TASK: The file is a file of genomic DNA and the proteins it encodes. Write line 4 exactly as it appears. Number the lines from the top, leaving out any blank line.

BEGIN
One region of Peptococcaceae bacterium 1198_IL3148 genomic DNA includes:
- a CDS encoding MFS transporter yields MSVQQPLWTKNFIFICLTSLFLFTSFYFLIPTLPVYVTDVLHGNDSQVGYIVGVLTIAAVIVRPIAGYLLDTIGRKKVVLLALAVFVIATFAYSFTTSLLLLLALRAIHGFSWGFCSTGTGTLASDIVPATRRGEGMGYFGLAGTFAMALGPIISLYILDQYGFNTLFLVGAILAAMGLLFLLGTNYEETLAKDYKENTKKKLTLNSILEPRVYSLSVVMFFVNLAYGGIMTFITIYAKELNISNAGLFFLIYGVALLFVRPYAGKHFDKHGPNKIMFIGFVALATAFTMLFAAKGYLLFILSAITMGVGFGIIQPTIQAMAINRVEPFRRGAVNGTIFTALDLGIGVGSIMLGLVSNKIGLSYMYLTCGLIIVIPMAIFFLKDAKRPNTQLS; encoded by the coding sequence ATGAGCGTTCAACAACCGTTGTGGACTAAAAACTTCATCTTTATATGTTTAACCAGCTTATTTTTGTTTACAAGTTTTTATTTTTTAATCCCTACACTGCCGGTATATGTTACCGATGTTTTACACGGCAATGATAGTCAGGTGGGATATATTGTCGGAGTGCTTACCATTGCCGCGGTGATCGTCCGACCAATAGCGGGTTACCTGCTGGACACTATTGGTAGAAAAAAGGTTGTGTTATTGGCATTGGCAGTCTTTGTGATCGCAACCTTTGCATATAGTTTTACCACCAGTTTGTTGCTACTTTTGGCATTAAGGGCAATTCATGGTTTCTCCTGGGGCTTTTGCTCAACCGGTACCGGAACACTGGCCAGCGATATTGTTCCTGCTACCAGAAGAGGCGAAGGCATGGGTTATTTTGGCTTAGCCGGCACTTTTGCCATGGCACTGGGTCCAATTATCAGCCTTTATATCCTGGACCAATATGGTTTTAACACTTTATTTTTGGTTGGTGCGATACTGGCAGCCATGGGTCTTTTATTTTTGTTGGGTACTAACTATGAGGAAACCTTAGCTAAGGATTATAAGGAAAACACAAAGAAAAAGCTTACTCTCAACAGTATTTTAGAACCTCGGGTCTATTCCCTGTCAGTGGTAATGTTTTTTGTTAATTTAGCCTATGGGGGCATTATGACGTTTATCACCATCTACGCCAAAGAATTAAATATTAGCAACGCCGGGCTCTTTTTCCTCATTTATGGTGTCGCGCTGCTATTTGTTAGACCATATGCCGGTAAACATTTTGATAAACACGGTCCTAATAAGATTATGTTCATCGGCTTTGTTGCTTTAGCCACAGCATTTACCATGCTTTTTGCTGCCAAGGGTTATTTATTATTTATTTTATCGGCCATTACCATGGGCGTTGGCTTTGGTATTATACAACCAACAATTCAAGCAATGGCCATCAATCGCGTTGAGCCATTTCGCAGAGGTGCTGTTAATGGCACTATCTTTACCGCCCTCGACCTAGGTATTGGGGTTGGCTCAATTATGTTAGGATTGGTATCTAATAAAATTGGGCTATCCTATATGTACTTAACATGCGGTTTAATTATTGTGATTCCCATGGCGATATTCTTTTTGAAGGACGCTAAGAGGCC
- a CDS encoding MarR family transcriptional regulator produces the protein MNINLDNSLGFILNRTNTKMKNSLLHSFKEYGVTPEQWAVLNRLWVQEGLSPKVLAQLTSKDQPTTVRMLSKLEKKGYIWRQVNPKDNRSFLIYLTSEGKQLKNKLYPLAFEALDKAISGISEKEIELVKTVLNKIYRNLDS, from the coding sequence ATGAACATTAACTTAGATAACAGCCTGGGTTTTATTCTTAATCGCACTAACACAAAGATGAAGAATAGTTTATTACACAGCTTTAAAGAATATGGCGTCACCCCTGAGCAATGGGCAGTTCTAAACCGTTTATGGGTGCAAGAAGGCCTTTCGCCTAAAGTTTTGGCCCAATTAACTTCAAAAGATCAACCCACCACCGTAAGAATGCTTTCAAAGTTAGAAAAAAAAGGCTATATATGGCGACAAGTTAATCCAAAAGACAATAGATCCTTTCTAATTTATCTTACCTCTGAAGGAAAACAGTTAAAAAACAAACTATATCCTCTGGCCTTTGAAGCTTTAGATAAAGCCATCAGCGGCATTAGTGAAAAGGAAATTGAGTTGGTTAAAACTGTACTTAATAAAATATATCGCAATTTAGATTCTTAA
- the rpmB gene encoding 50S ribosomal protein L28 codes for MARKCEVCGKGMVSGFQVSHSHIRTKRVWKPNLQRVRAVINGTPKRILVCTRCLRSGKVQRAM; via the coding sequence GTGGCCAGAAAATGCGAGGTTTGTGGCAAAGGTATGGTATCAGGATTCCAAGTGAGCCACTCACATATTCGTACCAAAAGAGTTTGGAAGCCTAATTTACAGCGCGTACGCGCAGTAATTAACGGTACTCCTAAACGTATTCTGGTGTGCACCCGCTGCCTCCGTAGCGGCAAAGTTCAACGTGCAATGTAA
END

- the rpmB gene encoding 50S ribosomal protein L28 codes for MARKCEVCGKGMVSGFQVSHSHIRTKRVWKPNLQRVRAVINGTPKRILVCTRCLRSGKVQRAM; via the coding sequence GTGGCCAGAAAATGCGAGGTTTGTGGCAAAGGTATGGTATCAGGATTCCAAGTGAGCCACTCACATATTCGTACCAAAAGAGTTTGGAAGCCTAATTTACAGCGCGTACGCGCAGTAATTAACGGTACTCCTAAACGTATTCTGGTGTGCACCCGCTGCCTCCGTAGCGGCAAAGTTCAACGTGCAATGTAA